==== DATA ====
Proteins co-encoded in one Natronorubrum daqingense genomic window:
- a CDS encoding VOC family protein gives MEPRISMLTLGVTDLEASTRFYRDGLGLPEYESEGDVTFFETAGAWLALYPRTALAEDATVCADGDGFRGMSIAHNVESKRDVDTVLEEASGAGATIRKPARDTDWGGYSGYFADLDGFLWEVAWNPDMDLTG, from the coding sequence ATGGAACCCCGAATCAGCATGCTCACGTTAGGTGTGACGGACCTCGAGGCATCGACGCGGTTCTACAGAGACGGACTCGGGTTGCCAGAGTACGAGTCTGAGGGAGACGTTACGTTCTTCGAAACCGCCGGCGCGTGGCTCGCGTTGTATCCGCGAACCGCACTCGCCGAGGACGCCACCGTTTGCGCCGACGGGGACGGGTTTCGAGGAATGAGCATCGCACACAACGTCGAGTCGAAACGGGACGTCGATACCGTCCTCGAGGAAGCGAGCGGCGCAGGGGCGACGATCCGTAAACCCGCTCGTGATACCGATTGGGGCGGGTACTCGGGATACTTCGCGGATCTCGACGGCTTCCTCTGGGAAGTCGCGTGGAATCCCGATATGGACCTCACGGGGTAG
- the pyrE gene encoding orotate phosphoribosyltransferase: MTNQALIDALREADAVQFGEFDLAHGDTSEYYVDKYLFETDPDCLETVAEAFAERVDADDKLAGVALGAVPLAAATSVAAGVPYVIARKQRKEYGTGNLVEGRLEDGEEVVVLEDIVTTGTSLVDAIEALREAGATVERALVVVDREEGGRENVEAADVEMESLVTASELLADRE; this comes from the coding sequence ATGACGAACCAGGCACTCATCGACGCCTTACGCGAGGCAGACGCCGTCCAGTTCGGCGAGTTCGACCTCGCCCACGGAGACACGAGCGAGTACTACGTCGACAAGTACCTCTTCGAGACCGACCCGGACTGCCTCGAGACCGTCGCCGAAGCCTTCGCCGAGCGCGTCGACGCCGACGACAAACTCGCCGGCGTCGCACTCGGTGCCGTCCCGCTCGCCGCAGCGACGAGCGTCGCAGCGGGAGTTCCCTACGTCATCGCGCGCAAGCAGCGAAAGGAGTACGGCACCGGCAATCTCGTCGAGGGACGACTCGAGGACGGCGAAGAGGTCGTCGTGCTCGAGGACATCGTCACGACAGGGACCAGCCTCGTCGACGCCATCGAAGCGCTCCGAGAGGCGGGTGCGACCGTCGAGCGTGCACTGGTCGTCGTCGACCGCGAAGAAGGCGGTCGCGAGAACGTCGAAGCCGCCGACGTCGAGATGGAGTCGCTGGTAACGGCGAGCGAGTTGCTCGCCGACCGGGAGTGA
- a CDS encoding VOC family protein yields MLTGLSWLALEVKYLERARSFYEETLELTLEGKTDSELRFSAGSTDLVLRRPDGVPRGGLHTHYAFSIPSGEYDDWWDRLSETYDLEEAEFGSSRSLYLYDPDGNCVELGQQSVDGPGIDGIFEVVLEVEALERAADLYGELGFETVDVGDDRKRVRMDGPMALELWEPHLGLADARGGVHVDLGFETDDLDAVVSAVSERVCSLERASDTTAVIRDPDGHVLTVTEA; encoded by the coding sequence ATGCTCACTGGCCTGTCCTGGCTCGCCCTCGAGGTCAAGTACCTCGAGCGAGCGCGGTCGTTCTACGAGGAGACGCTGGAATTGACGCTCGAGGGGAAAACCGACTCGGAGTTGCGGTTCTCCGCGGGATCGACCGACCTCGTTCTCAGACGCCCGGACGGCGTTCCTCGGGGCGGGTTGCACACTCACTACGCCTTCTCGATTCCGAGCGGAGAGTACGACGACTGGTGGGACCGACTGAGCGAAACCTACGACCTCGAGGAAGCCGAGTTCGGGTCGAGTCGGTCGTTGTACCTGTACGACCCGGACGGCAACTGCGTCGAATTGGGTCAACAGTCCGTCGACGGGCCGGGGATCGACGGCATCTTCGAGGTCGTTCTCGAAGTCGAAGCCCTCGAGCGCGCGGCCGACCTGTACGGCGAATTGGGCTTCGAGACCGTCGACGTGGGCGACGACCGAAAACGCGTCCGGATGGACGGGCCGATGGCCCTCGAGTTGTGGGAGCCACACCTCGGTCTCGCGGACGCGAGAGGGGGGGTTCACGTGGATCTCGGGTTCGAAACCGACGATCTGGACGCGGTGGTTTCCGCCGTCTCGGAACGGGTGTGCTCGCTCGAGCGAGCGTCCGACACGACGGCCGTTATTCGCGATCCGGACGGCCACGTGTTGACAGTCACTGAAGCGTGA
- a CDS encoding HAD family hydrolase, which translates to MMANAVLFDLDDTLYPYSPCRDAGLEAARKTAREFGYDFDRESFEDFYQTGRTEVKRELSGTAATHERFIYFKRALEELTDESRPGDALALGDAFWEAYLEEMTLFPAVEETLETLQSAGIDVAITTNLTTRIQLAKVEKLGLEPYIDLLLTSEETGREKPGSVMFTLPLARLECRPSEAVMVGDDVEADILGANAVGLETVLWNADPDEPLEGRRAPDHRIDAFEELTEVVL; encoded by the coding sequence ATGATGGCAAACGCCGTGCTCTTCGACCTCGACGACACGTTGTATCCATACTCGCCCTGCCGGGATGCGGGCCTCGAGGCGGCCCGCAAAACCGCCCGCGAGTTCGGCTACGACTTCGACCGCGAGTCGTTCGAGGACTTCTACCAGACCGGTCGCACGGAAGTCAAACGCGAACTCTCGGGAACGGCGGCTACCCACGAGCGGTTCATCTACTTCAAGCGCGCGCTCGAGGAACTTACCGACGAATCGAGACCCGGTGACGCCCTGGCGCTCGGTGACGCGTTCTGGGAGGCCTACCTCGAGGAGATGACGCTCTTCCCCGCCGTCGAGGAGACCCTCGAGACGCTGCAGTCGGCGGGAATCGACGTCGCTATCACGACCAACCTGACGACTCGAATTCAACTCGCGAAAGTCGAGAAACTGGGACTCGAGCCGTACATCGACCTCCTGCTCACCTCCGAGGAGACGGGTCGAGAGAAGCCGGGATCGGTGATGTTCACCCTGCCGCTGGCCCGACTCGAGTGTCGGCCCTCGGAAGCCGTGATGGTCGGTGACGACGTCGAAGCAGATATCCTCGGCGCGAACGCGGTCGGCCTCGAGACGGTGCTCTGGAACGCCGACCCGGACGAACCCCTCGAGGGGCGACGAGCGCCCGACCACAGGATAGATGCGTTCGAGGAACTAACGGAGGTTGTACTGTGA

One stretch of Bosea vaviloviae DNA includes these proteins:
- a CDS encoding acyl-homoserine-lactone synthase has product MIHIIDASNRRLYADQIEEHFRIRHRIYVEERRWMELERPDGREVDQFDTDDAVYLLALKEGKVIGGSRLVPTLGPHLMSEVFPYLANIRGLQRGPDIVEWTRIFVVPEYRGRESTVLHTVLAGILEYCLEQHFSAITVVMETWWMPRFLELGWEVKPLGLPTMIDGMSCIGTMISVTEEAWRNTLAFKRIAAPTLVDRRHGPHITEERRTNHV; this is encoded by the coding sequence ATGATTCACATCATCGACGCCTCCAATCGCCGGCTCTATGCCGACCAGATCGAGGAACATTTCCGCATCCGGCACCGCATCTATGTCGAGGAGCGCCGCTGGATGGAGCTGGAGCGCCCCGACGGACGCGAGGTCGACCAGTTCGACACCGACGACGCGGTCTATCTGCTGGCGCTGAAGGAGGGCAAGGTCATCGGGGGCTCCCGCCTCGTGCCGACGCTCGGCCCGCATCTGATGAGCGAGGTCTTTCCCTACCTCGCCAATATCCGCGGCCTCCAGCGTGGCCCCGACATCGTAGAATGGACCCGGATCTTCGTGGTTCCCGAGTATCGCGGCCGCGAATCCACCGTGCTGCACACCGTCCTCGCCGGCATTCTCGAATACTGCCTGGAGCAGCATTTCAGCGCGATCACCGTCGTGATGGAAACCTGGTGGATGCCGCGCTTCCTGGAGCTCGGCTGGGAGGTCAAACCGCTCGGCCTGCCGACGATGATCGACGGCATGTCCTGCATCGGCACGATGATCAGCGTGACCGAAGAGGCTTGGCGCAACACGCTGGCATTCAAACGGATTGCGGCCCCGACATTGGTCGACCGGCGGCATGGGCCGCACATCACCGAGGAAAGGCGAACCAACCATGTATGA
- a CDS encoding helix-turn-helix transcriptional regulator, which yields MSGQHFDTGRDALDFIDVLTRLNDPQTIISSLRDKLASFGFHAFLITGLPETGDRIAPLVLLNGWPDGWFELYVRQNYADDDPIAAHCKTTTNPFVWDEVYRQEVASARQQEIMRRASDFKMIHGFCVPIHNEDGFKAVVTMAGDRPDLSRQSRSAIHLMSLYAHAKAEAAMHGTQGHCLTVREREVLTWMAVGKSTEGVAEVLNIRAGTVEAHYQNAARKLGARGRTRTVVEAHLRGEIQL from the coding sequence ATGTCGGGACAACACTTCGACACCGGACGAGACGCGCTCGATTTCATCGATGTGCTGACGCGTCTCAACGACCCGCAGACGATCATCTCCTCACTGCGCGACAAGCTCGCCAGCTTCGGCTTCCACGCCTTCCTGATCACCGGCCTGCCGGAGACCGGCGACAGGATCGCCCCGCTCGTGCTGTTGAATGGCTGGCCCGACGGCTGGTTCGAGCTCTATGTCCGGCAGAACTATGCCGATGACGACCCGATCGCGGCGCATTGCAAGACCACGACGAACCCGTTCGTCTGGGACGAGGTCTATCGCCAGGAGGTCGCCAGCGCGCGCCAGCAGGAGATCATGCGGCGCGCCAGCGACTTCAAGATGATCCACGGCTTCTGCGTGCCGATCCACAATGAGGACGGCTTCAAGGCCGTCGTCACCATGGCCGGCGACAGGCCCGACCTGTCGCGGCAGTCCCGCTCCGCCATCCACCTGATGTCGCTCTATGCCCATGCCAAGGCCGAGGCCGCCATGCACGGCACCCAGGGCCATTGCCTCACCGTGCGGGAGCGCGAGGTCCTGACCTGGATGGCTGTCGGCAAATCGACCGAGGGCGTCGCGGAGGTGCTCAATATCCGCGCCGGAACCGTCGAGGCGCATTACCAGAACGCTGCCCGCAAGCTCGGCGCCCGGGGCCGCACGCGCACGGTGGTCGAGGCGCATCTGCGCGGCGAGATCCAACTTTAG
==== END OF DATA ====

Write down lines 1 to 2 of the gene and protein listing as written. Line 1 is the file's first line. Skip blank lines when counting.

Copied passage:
Proteins co-encoded in one Natronorubrum daqingense genomic window:
- a CDS encoding VOC family protein gives MEPRISMLTLGVTDLEASTRFYRDGLGLPEYESEGDVTFFETAGAWLALYPRTALAEDATVCADGDGFRGMSIAHNVESKRDVDTVLEEASGAGATIRKPARDTDWGGYSGYFADLDGFLWEVAWNPDMDLTG, from the coding sequence ATGGAACCCCGAATCAGCATGCTCACGTTAGGTGTGACGGACCTCGAGGCATCGACGCGGTTCTACAGAGACGGACTCGGGTTGCCAGAGTACGAGTCTGAGGGAGACGTTACGTTCTTCGAAACCGCCGGCGCGTGGCTCGCGTTGTATCCGCGAACCGCACTCGCCGAGGACGCCACCGTTTGCGCCGACGGGGACGGGTTTCGAGGAATGAGCATCGCACACAACGTCGAGTCGAAACGGGACGTCGATACCGTCCTCGAGGAAGCGAGCGGCGCAGGGGCGACGATCCGTAAACCCGCTCGTGATACCGATTGGGGCGGGTACTCGGGATACTTCGCGGATCTCGACGGCTTCCTCTGGGAAGTCGCGTGGAATCCCGATATGGACCTCACGGGGTAG